Design/methodology/approach

This study utilized a mixed methods research design. A community-based participatory research approach was used to engage health workers who were connected to immigrant women and families through the Multicultural Health Brokers Cooperative in Edmonton. Through the health workers a sample of 213 immigrant women connected to their perinatal programs completed the Household Food Security Survey. Following the survey, 17 women completed semi-structured interviews which were analyzed using content analysis.

Findings

The vast majority of women (94 percent (n=199)) lived in food insecure households, and 53 percent (n=112) in severely food insecure. In semi-structured interviews, women specifically described not having enough money to buy vegetables, fruit and meat, and perceiving a lack of control over foods they ate and offered to their families.

Practical implications

This study highlights the need for support to be provided to immigrant families for acquiring healthy food in Canada.

Originality/value

The mixed methods design with a decent sample of often underrepresented research participants highlights an area in need of further research and greater support.

Details

International Journal of Migration, Health and Social Care, vol. 15 no. 2
Type: Research Article
ISSN: 1747-9894

Keywords

Content available
Book part
Publication date: 14 October 2022

Petra Nordqvist and Leah Gilman

Abstract

Details

Donors
Type: Book
ISBN: 978-1-80043-564-3

Article
Publication date: 9 August 2013

Lynn M. Hemmer, Jean Madsen and Mario S. Torres

The expansion of alternative education, globally, has coincided with a shift towards greater accountability for ensuring educational access and opportunity, high academic…

1513

Abstract

Purpose

The expansion of alternative education, globally, has coincided with a shift towards greater accountability for ensuring educational access and opportunity, high academic standards and increased graduation rates. While studies suggest the pervasive influence of accountability may be redefining how school leaders provide meaningful learning experiences and facilitating high achievement, little is known about school leaders of alternative schools administering accountability polices. If there are inconsistencies between meaningful learning experiences for at‐risk students and performance‐based standards outcomes, this may suggest issues around equity and alternative schools that should be evaluated. Using a theoretical frame of policy implementation, specifically the authoritative design of policy and social constructs of compliance, this study aims to examine how alternative school leaders implement accountability policies.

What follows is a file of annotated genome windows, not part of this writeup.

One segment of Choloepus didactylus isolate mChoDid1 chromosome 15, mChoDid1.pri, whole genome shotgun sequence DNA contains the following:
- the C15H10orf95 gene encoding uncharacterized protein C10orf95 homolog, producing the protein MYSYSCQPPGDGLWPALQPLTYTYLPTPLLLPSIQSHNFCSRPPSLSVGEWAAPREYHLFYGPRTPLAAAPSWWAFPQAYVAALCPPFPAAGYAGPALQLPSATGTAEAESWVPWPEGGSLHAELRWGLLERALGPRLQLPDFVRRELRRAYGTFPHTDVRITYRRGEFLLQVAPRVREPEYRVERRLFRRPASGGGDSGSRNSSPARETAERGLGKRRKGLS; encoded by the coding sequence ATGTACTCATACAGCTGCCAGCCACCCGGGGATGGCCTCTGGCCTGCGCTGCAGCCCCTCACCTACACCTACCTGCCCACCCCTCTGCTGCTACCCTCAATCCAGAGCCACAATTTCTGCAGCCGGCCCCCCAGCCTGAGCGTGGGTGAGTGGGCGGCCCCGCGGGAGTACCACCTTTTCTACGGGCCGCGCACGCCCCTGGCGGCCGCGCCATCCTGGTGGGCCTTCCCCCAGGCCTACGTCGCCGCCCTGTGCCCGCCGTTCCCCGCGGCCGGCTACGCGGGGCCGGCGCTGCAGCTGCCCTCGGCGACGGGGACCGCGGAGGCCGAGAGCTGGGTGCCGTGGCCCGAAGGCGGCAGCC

Design/methodology/approach

This cross‐case study employs a qualitative thematic strategy of data analysis in conjunction with Fairclough's three‐dimensional framework of discourse analysis to examine how seven school leaders at five alternative schools in California and Texas interpret and administer accountability policy.

Findings

The theme of reconciliation: tension between compliance and innovation was revealed from the data. The discourses surrounding the nature of students at risk and policy compliance converged, creating a notion that alternative school leaders were losing their autonomy as knowing what is best for their students amidst increasing accountability standards.

Research limitations/implications

While many of the administrators are positioned by their districts to act as an at‐risk student expert when designing or sustaining academic and social programs at their respective alternative schools, they are in the process of losing some of their autonomy because of the pressures derived from accountability standards. However, school leaders continue to take responsive and reflexive actions to create distance between their settings and accountability policy in order to protect their students and schools from external pressures.

Originality/value

The study presents original findings in the area of accountability policy implementation in alternative school settings. This work suggests that the social constructs of compliance and student risk factors converge with the authoritative nature of accountability policy. In turn, tension was created for alternative school leaders as they consider what is best for at‐risk students.

Details

Journal of Educational Administration, vol. 51 no. 5
Type: Research Article
ISSN: 0957-8234

Keywords

Content available
Book part
Publication date: 26 January 2010

Abstract

Details

Current Issues and Trends in Special Education: Identification, Assessment and Instruction
Type: Book
ISBN: 978-1-84855-669-0